Breaking news from a park bench in the United Kingdom: you can scare seagulls away from your chips by making fierce eye contact with them.
That’s the conclusion Exeter University researcher Madeleine Goumas and her team reached in a study published in the Royal Society’s Biology Letters on Tuesday.
The findings could revolutionize your next visit to the beach — if the science holds up.
“We found that human gaze direction significantly affected gulls’ latency to approach the food,” Goumas wrote in her paper. “Gulls took less time to approach when the experimenter was facing away versus looking directly at them.”
In other words, seagulls really do try to snatch your food when you’re not looking.
“This demonstrates that gulls use behavioural cues from humans when making foraging decisions in urban environments, and that they find human gaze averse,” Goumas wrote.
However, don’t expect the stink eye (or the evil eye) to work against every one of nature’s feather-brained scavengers. The study notes that seagull responses can vary from one individual to another.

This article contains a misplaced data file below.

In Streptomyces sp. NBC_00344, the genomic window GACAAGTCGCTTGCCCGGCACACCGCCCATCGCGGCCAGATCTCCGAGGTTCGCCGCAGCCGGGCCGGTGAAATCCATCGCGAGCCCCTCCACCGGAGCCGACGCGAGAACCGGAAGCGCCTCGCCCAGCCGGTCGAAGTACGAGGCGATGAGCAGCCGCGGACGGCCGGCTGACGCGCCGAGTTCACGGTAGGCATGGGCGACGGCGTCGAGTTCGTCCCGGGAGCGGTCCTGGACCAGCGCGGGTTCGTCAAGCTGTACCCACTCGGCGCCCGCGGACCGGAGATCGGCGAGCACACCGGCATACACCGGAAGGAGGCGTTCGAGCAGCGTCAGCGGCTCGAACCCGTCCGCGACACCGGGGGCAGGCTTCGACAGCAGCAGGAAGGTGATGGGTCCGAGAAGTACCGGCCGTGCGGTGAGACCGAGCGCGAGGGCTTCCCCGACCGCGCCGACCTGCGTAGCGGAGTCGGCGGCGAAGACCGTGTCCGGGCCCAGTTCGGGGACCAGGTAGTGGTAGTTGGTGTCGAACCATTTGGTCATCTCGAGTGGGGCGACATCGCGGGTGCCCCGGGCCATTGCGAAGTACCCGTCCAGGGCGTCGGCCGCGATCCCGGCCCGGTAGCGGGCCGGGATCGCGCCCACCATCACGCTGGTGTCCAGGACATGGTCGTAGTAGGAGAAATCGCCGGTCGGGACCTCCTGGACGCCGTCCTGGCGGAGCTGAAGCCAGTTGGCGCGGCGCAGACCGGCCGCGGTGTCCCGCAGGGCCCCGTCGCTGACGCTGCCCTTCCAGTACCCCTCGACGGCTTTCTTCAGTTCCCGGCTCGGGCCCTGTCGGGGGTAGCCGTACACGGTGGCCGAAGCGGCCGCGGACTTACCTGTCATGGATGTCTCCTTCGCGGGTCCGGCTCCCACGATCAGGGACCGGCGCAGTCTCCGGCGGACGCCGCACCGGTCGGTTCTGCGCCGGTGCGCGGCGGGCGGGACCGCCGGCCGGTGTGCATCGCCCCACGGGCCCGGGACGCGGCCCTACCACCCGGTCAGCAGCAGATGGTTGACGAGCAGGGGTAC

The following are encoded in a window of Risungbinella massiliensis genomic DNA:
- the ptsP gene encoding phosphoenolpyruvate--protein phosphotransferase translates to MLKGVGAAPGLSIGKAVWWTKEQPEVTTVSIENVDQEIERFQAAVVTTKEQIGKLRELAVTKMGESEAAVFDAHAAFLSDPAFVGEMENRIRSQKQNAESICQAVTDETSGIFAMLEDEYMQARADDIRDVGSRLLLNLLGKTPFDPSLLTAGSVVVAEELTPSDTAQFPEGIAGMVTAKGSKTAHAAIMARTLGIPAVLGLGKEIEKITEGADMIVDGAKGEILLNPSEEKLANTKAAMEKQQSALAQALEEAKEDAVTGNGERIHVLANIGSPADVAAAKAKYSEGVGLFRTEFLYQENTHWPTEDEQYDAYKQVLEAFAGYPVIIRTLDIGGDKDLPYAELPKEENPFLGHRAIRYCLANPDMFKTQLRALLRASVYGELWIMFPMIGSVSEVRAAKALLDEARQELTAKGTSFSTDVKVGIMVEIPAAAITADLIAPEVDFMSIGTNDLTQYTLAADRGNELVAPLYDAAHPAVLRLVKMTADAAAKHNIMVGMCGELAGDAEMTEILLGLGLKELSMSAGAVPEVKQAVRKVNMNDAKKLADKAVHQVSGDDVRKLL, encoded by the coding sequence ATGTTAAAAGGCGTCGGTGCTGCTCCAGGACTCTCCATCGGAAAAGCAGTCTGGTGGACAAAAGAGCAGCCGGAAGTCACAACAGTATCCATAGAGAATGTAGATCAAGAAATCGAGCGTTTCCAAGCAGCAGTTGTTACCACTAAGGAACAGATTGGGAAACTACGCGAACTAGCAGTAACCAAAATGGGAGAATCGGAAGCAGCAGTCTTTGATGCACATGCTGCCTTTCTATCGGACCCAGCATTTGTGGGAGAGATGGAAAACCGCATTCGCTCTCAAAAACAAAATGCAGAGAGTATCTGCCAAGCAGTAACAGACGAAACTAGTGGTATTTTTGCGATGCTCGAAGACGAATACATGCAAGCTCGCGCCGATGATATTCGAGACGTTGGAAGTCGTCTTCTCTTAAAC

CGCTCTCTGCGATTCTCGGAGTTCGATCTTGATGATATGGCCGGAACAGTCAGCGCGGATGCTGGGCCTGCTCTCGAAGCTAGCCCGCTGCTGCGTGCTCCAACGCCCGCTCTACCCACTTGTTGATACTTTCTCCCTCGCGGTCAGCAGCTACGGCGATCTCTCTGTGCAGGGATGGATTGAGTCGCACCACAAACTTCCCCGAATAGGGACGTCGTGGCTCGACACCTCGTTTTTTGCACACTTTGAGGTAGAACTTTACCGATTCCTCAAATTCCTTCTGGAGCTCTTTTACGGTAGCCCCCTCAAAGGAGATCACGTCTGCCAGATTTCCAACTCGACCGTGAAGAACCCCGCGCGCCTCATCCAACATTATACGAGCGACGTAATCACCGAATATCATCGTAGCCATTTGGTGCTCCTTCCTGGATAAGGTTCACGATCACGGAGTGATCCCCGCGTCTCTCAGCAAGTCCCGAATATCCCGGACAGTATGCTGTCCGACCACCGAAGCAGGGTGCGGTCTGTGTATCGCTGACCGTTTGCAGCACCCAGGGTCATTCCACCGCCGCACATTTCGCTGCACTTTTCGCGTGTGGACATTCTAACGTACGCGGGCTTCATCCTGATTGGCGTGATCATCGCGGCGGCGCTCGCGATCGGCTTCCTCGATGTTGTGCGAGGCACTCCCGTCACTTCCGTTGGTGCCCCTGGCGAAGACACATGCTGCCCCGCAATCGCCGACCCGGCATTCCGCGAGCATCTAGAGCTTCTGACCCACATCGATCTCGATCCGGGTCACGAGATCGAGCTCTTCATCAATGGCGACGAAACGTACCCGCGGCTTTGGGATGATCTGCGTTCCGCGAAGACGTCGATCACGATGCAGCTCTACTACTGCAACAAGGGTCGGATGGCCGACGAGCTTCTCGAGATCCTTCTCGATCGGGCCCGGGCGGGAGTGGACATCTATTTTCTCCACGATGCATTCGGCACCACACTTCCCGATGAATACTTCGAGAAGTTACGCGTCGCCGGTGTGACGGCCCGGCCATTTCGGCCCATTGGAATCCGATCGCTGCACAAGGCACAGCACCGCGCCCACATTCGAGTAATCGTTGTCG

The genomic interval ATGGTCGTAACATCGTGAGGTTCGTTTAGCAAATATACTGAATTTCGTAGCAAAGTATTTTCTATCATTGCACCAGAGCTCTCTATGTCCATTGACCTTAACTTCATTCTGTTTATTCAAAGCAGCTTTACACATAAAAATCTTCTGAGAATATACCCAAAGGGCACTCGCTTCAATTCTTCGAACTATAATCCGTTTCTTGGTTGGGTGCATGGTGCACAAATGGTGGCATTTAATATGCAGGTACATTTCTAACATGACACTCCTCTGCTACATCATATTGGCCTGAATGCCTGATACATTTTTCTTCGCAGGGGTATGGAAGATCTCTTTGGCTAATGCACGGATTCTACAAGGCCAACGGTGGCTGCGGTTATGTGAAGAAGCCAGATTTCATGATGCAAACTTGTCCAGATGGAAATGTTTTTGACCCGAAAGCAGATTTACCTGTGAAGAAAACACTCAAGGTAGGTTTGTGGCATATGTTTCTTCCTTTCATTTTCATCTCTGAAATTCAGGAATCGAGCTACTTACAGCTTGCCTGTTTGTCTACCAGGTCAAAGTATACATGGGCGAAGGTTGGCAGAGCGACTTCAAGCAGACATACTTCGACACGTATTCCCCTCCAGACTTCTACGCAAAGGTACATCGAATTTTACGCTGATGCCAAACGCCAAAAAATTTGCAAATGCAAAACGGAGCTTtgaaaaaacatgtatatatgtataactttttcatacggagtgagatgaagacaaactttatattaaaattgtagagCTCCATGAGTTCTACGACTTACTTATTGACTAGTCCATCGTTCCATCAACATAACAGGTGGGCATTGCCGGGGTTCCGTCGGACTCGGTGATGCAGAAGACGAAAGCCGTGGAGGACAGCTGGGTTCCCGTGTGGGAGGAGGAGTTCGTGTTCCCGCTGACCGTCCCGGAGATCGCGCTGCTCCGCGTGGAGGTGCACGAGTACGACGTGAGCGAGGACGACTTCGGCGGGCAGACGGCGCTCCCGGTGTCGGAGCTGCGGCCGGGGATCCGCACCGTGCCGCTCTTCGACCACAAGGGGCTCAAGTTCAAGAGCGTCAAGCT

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It’s also worth noting that researchers based their work on only a few breadcrumbs of data — or 27, to be exact. That’s how many birds they lured into their cursory test, although only 19 of them reacted to both the stare-down and look-away methods.
“We attempted to test 74 herring gulls,” Goumas wrote. “Only 27 of these (36%) initiated the start of at least one trial.”
Perhaps the better way to repel a seagull is to try researching it.
Goumas conducted her tests using open bags of chips set up at arms’ length from her position. She conducted all of her tests in the coastal towns of Cornwall, a county in southwestern England.
“For the most part the gulls were wary of me when I was watching them, but there were a few individuals that were quick to approach even when I was looking at them,” Goumas told The Guardian.
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She added that gulls appear to prefer sneaking up on people so they can snatch food from behind.
“People can take steps to prevent it,” she said. “When you eat, being against a wall that blocks a gull’s access from behind, or just keeping an eye out, being more vigilant, reduces your chances of having your food taken.”
Goumas suggests that her research might help reduce human-gull interactions in the future and — perhaps — prevent thousands of food-related crimes.